The optics are adjustable by 0.5 MOA clicks, and the adjustment range is +/- 40 MOA travel. The window dimensions are :1.20” x 0.85” (30 x 23mm) and are coated with anti-reflection. The field of view is 100 yds (91m): 30 yds (28m) at a 3” eye relief. The reticle options include a Single 1 MOA aiming dot (no outer circle) and 68MOA circle with quadrant ticks with (2) 1 MOA aiming dots. The sight comes with its own 1” (25.4mm) weaver or MIL-STD 1913 rail mount.
As you can see, both devices are totally different, and therefore worthy of a comparison.
Toughness and Durability
In terms of overall toughness and durability, the Holosun 510C is a tough little cookie. To start off with, the sight housing is made of high-strength aluminium, and the lens is protected by a titanium hood. The knobs are streamlined with the housing, so you can damage them from accidental knocking, you do need a small screwdriver or tool to adjust the reticle, and this model is fully waterproof to a depth of 1 meter.
The EOTech XPS2 is also made of high-grade aluminum, but it does not have titanium covers, it uses aluminum all over. Just like the 510C, the knobs are flush with the body, so you don’t need to worry about extremal damage.
Adjustments are also made with a small tool or screwdriver, and this model goes down to 3 meters in the water. The only difference between the two is that the XPST2 underwent the US Military drop tests, so it’s a confirmed military grade device.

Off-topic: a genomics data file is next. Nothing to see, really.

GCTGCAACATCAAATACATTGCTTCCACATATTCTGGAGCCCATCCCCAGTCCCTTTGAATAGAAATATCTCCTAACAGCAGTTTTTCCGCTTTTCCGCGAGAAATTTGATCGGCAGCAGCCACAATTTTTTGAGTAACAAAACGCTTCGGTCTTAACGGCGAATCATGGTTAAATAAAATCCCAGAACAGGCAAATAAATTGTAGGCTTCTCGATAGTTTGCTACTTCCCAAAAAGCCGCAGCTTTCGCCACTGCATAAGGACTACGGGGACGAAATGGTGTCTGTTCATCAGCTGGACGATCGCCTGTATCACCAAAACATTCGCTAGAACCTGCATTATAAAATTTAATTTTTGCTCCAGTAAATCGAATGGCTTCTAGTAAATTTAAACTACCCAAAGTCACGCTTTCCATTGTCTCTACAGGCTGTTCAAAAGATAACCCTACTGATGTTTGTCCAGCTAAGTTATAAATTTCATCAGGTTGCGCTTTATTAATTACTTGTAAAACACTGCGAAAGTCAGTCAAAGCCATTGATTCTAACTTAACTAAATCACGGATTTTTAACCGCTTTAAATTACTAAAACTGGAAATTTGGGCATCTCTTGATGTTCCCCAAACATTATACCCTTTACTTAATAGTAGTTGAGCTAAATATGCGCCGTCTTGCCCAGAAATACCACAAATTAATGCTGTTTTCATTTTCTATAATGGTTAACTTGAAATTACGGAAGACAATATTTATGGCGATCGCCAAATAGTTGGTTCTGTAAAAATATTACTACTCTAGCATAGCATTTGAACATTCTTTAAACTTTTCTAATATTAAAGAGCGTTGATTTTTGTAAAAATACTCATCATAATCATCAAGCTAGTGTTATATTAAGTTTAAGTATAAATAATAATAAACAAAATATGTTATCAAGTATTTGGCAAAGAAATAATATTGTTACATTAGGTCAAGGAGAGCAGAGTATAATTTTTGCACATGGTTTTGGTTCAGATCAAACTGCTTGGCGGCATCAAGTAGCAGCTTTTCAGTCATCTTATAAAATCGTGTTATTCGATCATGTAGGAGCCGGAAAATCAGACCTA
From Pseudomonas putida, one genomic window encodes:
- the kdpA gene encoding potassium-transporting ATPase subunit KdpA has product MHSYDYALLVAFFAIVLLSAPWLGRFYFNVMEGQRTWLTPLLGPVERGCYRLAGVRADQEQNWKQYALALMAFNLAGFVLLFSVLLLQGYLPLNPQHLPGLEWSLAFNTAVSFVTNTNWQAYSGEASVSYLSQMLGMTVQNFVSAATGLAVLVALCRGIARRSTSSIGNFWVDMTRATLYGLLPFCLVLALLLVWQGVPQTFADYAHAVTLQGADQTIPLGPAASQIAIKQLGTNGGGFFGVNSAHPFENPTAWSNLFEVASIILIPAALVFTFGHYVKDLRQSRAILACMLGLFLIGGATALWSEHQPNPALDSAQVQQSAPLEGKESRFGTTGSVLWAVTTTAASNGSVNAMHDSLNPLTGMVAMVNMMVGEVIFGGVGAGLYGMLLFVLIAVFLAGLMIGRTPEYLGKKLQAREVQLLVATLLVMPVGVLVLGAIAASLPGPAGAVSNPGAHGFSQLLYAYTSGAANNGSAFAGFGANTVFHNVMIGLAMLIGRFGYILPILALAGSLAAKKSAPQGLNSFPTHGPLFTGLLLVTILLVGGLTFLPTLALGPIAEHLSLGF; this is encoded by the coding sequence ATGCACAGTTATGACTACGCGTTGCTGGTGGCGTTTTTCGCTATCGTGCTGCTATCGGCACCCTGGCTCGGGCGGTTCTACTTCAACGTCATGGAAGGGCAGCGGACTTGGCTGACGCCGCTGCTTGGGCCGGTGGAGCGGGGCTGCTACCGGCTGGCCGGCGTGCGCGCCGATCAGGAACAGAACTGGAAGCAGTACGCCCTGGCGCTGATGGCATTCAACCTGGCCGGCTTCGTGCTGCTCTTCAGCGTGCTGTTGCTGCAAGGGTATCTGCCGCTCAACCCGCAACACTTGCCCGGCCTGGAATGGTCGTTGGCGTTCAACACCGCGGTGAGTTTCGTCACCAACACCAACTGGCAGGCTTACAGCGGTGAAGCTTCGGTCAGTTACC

In terms of toughness and durability, both provide excellent results, however when it comes to extreme conditions, the XPS2 outperforms the 510C and mainly because the XPS2 is a closed system, while the Holosun is an open one which means; if you get into muddy situations, the mud can cake up the open lens system of the 510C.
The other main difference is that the XPS2 can go down 3 meters, so if you are diving, you might want to consider that as a major difference.
The bottom line for toughness and durability is hands down the Eotech XPS2.
Optics and Reticle
The Holosun 510C optics are clear and crisp; the color is clean, there is no blue or green tint on the reflection. The reticle retains its clarity through all use. The 510C advantage is its 3 reticle options, which are:
2 MOA dot, 65 MOA ring and the 2 MOA dot with a 65 MOA ring around it (Holosun Circle Dot Reticle)
Most people that use sights love the Holosun Circle Dor Reticle since it provides excellent large target acquisition while retaining the 2 MOA dot precision for a small distant target. The way to switch between them is simple, just press the minus button, which you also use for your brightness adjustments.